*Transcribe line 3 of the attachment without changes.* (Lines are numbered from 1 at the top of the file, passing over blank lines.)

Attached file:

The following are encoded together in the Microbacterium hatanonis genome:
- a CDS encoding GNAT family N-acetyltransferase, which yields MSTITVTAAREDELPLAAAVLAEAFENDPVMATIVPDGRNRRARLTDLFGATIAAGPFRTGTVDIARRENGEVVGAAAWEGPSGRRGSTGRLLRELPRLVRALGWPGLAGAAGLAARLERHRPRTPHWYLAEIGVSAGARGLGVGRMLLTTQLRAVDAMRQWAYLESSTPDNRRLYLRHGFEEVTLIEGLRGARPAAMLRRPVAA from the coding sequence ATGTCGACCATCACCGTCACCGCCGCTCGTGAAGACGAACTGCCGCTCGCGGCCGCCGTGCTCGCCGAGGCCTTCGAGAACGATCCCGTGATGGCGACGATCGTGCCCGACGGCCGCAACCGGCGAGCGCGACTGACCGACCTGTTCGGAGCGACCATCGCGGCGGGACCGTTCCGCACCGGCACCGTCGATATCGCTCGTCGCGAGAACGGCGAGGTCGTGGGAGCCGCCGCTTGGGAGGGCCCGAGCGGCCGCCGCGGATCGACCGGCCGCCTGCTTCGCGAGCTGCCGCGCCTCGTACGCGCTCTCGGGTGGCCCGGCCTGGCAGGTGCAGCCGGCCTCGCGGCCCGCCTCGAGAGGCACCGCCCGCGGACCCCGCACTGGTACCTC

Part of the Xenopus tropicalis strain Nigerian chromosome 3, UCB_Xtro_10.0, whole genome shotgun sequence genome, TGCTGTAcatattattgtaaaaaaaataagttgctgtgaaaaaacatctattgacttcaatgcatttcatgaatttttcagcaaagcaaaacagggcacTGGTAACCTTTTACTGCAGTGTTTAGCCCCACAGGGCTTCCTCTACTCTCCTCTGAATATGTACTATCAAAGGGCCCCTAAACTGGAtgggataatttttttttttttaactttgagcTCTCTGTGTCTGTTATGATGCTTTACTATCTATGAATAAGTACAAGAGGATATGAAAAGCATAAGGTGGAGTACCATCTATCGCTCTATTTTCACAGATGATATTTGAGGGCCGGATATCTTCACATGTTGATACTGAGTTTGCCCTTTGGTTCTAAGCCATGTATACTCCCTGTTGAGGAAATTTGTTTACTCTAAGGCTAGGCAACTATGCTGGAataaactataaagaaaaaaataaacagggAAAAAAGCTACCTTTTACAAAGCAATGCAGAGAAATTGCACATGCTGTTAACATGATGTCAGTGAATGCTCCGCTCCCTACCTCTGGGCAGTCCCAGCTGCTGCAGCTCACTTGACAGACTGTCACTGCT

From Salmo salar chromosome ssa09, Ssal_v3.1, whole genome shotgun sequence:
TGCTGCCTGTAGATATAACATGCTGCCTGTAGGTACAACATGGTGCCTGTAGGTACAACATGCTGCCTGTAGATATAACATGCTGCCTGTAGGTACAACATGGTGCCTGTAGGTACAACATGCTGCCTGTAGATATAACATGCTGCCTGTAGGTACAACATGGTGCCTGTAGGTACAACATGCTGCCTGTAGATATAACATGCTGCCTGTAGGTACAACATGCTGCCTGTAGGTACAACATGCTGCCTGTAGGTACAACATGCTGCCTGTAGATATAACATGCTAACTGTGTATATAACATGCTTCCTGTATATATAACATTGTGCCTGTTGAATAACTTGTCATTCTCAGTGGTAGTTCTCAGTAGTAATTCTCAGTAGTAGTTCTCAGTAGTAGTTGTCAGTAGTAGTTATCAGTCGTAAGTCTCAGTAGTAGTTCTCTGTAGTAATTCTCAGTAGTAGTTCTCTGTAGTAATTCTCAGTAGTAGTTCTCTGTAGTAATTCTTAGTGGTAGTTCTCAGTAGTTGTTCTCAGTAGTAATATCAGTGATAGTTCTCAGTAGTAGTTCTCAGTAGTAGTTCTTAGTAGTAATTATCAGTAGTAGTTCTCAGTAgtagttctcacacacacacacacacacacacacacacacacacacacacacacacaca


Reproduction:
Part of the Xenopus tropicalis strain Nigerian chromosome 3, UCB_Xtro_10.0, whole genome shotgun sequence genome, TGCTGTAcatattattgtaaaaaaaataagttgctgtgaaaaaacatctattgacttcaatgcatttcatgaatttttcagcaaagcaaaacagggcacTGGTAACCTTTTACTGCAGTGTTTAGCCCCACAGGGCTTCCTCTACTCTCCTCTGAATATGTACTATCAAAGGGCCCCTAAACTGGAtgggataatttttttttttttaactttgagcTCTCTGTGTCTGTTATGATGCTTTACTATCTATGAATAAGTACAAGAGGATATGAAAAGCATAAGGTGGAGTACCATCTATCGCTCTATTTTCACAGATGATATTTGAGGGCCGGATATCTTCACATGTTGATACTGAGTTTGCCCTTTGGTTCTAAGCCATGTATACTCCCTGTTGAGGAAATTTGTTTACTCTAAGGCTAGGCAACTATGCTGGAataaactataaagaaaaaaataaacagggAAAAAAGCTACCTTTTACAAAGCAATGCAGAGAAATTGCACATGCTGTTAACATGATGTCAGTGAATGCTCCGCTCCCTACCTCTGGGCAGTCCCAGCTGCTGCAGCTCACTTGACAGACTGTCACTGCT